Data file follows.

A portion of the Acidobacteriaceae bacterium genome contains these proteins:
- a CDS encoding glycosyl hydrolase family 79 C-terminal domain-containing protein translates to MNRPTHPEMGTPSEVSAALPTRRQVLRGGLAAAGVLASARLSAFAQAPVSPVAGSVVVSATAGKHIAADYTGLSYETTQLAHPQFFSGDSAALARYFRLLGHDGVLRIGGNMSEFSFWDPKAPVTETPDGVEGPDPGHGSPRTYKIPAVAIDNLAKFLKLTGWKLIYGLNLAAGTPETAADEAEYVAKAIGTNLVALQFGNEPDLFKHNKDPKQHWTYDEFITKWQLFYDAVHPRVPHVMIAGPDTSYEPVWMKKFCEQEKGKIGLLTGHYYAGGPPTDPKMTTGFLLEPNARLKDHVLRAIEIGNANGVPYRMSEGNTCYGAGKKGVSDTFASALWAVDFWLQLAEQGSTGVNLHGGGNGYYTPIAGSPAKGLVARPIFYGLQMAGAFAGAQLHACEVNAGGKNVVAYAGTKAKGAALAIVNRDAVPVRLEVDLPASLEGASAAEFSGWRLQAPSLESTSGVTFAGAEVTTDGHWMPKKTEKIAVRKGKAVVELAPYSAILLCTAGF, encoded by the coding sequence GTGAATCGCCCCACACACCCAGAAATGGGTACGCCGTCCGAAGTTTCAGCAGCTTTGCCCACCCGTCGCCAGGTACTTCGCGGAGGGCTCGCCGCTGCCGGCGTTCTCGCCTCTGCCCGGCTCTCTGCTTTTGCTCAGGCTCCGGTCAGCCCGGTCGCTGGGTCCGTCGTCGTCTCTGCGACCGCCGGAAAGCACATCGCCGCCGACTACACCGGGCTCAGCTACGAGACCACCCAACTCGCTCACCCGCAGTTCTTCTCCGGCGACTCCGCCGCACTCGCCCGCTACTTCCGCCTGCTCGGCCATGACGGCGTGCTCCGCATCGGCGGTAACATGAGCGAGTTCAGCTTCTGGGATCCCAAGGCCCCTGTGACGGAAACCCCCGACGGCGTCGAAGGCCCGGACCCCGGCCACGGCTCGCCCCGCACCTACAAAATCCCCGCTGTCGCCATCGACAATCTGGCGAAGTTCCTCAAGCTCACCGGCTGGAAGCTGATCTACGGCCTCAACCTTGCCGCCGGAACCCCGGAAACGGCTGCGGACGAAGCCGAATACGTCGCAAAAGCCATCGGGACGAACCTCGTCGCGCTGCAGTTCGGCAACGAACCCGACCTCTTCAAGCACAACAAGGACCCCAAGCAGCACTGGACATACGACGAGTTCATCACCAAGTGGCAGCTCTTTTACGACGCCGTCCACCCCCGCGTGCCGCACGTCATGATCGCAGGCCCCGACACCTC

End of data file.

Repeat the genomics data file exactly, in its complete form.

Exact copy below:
A portion of the Acidobacteriaceae bacterium genome contains these proteins:
- a CDS encoding glycosyl hydrolase family 79 C-terminal domain-containing protein translates to MNRPTHPEMGTPSEVSAALPTRRQVLRGGLAAAGVLASARLSAFAQAPVSPVAGSVVVSATAGKHIAADYTGLSYETTQLAHPQFFSGDSAALARYFRLLGHDGVLRIGGNMSEFSFWDPKAPVTETPDGVEGPDPGHGSPRTYKIPAVAIDNLAKFLKLTGWKLIYGLNLAAGTPETAADEAEYVAKAIGTNLVALQFGNEPDLFKHNKDPKQHWTYDEFITKWQLFYDAVHPRVPHVMIAGPDTSYEPVWMKKFCEQEKGKIGLLTGHYYAGGPPTDPKMTTGFLLEPNARLKDHVLRAIEIGNANGVPYRMSEGNTCYGAGKKGVSDTFASALWAVDFWLQLAEQGSTGVNLHGGGNGYYTPIAGSPAKGLVARPIFYGLQMAGAFAGAQLHACEVNAGGKNVVAYAGTKAKGAALAIVNRDAVPVRLEVDLPASLEGASAAEFSGWRLQAPSLESTSGVTFAGAEVTTDGHWMPKKTEKIAVRKGKAVVELAPYSAILLCTAGF, encoded by the coding sequence GTGAATCGCCCCACACACCCAGAAATGGGTACGCCGTCCGAAGTTTCAGCAGCTTTGCCCACCCGTCGCCAGGTACTTCGCGGAGGGCTCGCCGCTGCCGGCGTTCTCGCCTCTGCCCGGCTCTCTGCTTTTGCTCAGGCTCCGGTCAGCCCGGTCGCTGGGTCCGTCGTCGTCTCTGCGACCGCCGGAAAGCACATCGCCGCCGACTACACCGGGCTCAGCTACGAGACCACCCAACTCGCTCACCCGCAGTTCTTCTCCGGCGACTCCGCCGCACTCGCCCGCTACTTCCGCCTGCTCGGCCATGACGGCGTGCTCCGCATCGGCGGTAACATGAGCGAGTTCAGCTTCTGGGATCCCAAGGCCCCTGTGACGGAAACCCCCGACGGCGTCGAAGGCCCGGACCCCGGCCACGGCTCGCCCCGCACCTACAAAATCCCCGCTGTCGCCATCGACAATCTGGCGAAGTTCCTCAAGCTCACCGGCTGGAAGCTGATCTACGGCCTCAACCTTGCCGCCGGAACCCCGGAAACGGCTGCGGACGAAGCCGAATACGTCGCAAAAGCCATCGGGACGAACCTCGTCGCGCTGCAGTTCGGCAACGAACCCGACCTCTTCAAGCACAACAAGGACCCCAAGCAGCACTGGACATACGACGAGTTCATCACCAAGTGGCAGCTCTTTTACGACGCCGTCCACCCCCGCGTGCCGCACGTCATGATCGCAGGCCCCGACACCTC